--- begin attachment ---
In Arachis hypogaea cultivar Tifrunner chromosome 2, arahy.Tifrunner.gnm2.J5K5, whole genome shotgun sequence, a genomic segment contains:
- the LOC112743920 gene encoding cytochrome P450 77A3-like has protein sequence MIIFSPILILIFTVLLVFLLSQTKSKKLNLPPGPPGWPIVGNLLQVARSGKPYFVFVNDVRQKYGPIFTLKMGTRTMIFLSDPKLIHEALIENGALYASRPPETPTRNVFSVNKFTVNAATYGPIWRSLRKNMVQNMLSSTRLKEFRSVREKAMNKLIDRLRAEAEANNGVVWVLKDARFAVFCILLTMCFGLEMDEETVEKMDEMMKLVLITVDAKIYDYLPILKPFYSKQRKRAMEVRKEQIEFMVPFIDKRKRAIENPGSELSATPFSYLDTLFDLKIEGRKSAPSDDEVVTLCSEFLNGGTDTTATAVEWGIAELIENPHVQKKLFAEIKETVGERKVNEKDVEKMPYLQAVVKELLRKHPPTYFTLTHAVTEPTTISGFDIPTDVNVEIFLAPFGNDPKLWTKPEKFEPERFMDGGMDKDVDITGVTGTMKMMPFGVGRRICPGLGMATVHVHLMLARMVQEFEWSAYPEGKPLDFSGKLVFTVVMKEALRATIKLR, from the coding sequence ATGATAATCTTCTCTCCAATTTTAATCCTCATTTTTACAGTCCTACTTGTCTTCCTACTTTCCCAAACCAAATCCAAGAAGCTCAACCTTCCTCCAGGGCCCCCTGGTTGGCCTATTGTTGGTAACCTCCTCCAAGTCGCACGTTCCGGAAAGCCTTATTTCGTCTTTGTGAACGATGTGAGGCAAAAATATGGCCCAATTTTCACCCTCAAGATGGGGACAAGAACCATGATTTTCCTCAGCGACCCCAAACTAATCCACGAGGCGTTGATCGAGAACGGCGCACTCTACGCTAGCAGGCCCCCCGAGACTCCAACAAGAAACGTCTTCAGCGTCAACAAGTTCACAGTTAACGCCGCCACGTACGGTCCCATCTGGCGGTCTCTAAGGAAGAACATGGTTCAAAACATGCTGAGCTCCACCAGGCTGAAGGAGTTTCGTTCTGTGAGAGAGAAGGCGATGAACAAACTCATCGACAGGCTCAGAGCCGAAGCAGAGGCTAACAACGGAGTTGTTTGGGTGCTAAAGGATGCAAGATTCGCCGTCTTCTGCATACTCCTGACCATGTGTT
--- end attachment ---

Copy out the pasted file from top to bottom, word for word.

In Arachis hypogaea cultivar Tifrunner chromosome 2, arahy.Tifrunner.gnm2.J5K5, whole genome shotgun sequence, a genomic segment contains:
- the LOC112743920 gene encoding cytochrome P450 77A3-like has protein sequence MIIFSPILILIFTVLLVFLLSQTKSKKLNLPPGPPGWPIVGNLLQVARSGKPYFVFVNDVRQKYGPIFTLKMGTRTMIFLSDPKLIHEALIENGALYASRPPETPTRNVFSVNKFTVNAATYGPIWRSLRKNMVQNMLSSTRLKEFRSVREKAMNKLIDRLRAEAEANNGVVWVLKDARFAVFCILLTMCFGLEMDEETVEKMDEMMKLVLITVDAKIYDYLPILKPFYSKQRKRAMEVRKEQIEFMVPFIDKRKRAIENPGSELSATPFSYLDTLFDLKIEGRKSAPSDDEVVTLCSEFLNGGTDTTATAVEWGIAELIENPHVQKKLFAEIKETVGERKVNEKDVEKMPYLQAVVKELLRKHPPTYFTLTHAVTEPTTISGFDIPTDVNVEIFLAPFGNDPKLWTKPEKFEPERFMDGGMDKDVDITGVTGTMKMMPFGVGRRICPGLGMATVHVHLMLARMVQEFEWSAYPEGKPLDFSGKLVFTVVMKEALRATIKLR, from the coding sequence ATGATAATCTTCTCTCCAATTTTAATCCTCATTTTTACAGTCCTACTTGTCTTCCTACTTTCCCAAACCAAATCCAAGAAGCTCAACCTTCCTCCAGGGCCCCCTGGTTGGCCTATTGTTGGTAACCTCCTCCAAGTCGCACGTTCCGGAAAGCCTTATTTCGTCTTTGTGAACGATGTGAGGCAAAAATATGGCCCAATTTTCACCCTCAAGATGGGGACAAGAACCATGATTTTCCTCAGCGACCCCAAACTAATCCACGAGGCGTTGATCGAGAACGGCGCACTCTACGCTAGCAGGCCCCCCGAGACTCCAACAAGAAACGTCTTCAGCGTCAACAAGTTCACAGTTAACGCCGCCACGTACGGTCCCATCTGGCGGTCTCTAAGGAAGAACATGGTTCAAAACATGCTGAGCTCCACCAGGCTGAAGGAGTTTCGTTCTGTGAGAGAGAAGGCGATGAACAAACTCATCGACAGGCTCAGAGCCGAAGCAGAGGCTAACAACGGAGTTGTTTGGGTGCTAAAGGATGCAAGATTCGCCGTCTTCTGCATACTCCTGACCATGTGTT